Auntie Lullie had a horse, and it was really funny horse, it was a real mongrel horse, she had us chase it up the corner. We all made a line, granny Emily made the line trying to push it into the corner so she put the bridle and saddle on him. But when he looked like being bailed up he charged, of course we jumped aside. Granny picks up these sticks, we had long sticks for picking oranges, they had a hook on it. Anyway, granny said, “This has got a hook on it”. Lullie says “Hook him in the back side”. The horse was wild because the stick had a hook on it. And it kept running away. Then auntie Lullie said, “Hook him in the arse”. Granny just lay there and she laughed and laughed.’

            Emily stayed with them for about a year but, in spite of her love for her grandchildren, she felt homesick all the time and wanted to return to the Tablelands. ‘So’, Ernie tells, ‘Johnston came down and got her, he was pretty good, the old fellow. She lived with them and they were all friends. But when the old fellow died, the police took her and sent her to Palm Island without even notifying us.’ This tragic story still affects the Johnston family.

            Her last night in her own country Emily spent in a cell at the Malanda police station. On 1 October 1954 she was taken to Palm Island. She knew she would soon die away from her native land but, in order not to be a burden to anybody, she did not resist. Before long her grandchildren learnt where their grandma was. Flora relates:

            ‘Lullie wrote to me and asked me to send her some money so that she could go over to get her and bring her back to Ingham. And when she wrote to the superintendent, he wrote back to her, he said, yes, she could come over and get her. But it was wet weather time and Lullie could not go and she was waiting for the wet weather to finish and before she could go our granny died there on Palm Island.’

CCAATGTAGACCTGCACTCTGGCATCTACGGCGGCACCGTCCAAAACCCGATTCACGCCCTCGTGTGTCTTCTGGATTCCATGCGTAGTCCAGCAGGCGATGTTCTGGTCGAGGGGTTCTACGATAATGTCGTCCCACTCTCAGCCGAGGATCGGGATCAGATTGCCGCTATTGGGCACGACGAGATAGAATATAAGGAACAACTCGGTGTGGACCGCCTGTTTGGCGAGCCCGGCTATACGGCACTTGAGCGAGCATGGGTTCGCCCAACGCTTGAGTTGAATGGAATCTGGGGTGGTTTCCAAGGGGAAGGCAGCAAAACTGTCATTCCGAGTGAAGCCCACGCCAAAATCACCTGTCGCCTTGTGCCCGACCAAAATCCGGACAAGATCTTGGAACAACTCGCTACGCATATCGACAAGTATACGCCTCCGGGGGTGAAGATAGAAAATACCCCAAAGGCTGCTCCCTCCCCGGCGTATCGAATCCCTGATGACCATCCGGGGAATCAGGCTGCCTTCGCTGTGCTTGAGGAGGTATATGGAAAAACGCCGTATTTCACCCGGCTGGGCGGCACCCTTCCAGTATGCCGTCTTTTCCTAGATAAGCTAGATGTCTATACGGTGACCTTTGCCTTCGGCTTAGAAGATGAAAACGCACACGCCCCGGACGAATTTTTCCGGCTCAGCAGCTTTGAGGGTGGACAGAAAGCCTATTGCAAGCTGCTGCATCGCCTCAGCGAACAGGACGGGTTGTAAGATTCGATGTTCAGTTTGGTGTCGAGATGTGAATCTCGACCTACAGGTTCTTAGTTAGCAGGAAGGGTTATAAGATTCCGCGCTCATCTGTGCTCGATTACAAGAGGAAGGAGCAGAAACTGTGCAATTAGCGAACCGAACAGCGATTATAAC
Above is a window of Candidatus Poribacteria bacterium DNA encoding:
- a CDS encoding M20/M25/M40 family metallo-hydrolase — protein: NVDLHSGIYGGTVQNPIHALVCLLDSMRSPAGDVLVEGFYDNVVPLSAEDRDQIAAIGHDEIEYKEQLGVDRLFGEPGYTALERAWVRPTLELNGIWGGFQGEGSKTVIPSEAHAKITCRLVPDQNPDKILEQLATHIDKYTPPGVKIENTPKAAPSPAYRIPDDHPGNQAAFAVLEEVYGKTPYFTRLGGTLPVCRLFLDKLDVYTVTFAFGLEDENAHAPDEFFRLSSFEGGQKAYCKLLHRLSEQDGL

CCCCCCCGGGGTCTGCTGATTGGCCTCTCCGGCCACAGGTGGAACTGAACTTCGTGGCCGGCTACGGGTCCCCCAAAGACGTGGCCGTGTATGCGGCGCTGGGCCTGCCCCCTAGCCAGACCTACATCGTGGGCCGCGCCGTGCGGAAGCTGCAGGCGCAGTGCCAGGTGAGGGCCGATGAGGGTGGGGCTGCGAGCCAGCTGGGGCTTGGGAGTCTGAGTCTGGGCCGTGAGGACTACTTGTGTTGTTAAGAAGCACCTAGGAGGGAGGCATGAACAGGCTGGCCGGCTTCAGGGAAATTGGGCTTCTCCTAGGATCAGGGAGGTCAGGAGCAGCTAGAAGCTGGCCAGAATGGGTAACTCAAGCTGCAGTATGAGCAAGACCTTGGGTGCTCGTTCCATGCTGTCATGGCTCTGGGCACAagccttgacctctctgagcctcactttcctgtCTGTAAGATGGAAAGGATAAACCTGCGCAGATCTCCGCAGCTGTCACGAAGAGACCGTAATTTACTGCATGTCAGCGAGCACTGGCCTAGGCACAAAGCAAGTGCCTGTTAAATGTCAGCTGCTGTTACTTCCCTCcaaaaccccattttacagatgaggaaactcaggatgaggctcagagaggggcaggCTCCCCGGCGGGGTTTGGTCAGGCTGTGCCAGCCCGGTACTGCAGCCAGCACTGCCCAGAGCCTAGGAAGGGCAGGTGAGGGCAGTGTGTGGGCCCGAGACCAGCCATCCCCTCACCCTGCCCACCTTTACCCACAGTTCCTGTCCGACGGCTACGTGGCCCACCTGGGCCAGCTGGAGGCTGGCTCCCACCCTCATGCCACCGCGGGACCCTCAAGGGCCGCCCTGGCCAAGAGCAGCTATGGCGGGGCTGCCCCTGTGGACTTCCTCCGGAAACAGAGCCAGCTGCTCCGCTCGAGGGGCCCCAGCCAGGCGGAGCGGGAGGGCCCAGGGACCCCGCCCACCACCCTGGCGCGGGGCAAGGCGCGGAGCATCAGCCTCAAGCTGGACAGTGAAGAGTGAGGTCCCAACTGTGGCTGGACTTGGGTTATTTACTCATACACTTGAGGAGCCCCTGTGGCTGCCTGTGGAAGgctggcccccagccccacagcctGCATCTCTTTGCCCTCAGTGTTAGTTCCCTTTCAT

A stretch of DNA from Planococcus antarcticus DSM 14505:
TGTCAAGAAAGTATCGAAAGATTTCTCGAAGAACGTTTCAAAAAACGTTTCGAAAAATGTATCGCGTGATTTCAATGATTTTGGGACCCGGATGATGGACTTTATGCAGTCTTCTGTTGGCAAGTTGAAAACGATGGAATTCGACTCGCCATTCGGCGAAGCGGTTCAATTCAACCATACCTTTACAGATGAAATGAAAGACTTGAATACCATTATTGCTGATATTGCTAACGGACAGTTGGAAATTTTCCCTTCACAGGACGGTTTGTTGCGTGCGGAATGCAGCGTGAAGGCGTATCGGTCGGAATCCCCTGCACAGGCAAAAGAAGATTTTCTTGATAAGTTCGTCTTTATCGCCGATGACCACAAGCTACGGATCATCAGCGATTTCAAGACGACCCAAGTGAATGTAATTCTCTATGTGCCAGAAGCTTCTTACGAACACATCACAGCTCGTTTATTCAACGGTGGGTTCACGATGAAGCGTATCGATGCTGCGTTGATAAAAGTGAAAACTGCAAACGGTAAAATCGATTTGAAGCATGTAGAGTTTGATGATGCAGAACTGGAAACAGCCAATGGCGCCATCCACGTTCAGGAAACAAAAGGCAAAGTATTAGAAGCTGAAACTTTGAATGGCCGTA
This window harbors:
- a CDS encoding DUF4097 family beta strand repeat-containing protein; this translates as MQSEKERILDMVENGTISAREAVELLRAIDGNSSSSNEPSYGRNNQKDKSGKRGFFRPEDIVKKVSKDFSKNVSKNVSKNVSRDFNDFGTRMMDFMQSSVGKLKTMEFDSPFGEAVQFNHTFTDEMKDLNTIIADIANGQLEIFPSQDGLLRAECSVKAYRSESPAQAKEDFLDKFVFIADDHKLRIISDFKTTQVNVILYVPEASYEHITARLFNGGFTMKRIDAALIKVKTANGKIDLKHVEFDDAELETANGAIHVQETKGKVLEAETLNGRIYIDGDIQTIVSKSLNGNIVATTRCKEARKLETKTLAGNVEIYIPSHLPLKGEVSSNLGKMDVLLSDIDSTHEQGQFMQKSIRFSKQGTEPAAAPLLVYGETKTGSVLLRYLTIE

It was 23 February 1955. She was around eighty-five years old at that time, and probably the eldest Ngadjon. A correspondent of the Townsville Bulletin wrote in the obituary: ‘She told many graphic stories of early days on the Russell River Goldfield. She retained a retentive memory right to the end.’52 Alas, nobody seems to have recorded them ...



           ... I would like to be able to finish the story happily — a contented father lives out his last peaceful years surrounded by his children and grandchildren, who lead lives in accordance with his ideals. But, sadly, his last years brought its share of troubles to Leandro, as well. At times despair seemed to overflow in him: ‘I got the pass to Brisbane’, he wrote to Dick and Tom in 1943, ‘but don’t think I will ever go with all the sorrows and troubles of Lullie, Harry, Tom and his coming marriage and your worries, Dick. It is not worth to use science to prolong a useless and unhappy life and give troubles to doctors to cure me.’ When Flora reached the point of telling about those last years, she just broke off the story: ‘We lived down there at Stone River for about twelve years until the war got serious, then we left it and everybody went this way and that way ...’

            Yes, it was the war, but it was something else, too — the time had come for his children to become adults, and from now on to carry the load of real life with all its troubles by themselves. And, as years before when their father would leave them in the middle of the Burdekin River to teach them how to swim, now life took them all to the deep spots and they had to swim out. All Leandro could do was to watch from the shore: ‘I am that worried and powerless to do anything’.54 They were to swim alone and yet their parents’ love, their father’s honesty and fearlessness in the face of injustice, their mother’s Aboriginality and deep spiritual attachment to her Ngadjon land were all protecting them with invisible armour. The winged seeds sown by their parents would one day sprout in them and then, in turn, burst forth again in their own children and in their grandchildren. But in the meantime ...



           ... Not long before his death he left the Kormishens’ house in Ingham and moved to Townsville. He stayed in a boarding-house in Walker Street — to die. And on 15 August 1946 he passed away at the age of sixty-four. All his family scattered through Queensland came to his funeral in Townsville, where he died. They read his will. He left his papers and belongings to Dick, the eldest, and asked them to bury him without the church service, just wrapped up in a blanket, and without a tombstone on his grave, as if saying to them — do not look for me among the dead, do not look for me in Heaven; look for me among the living, in yourselves.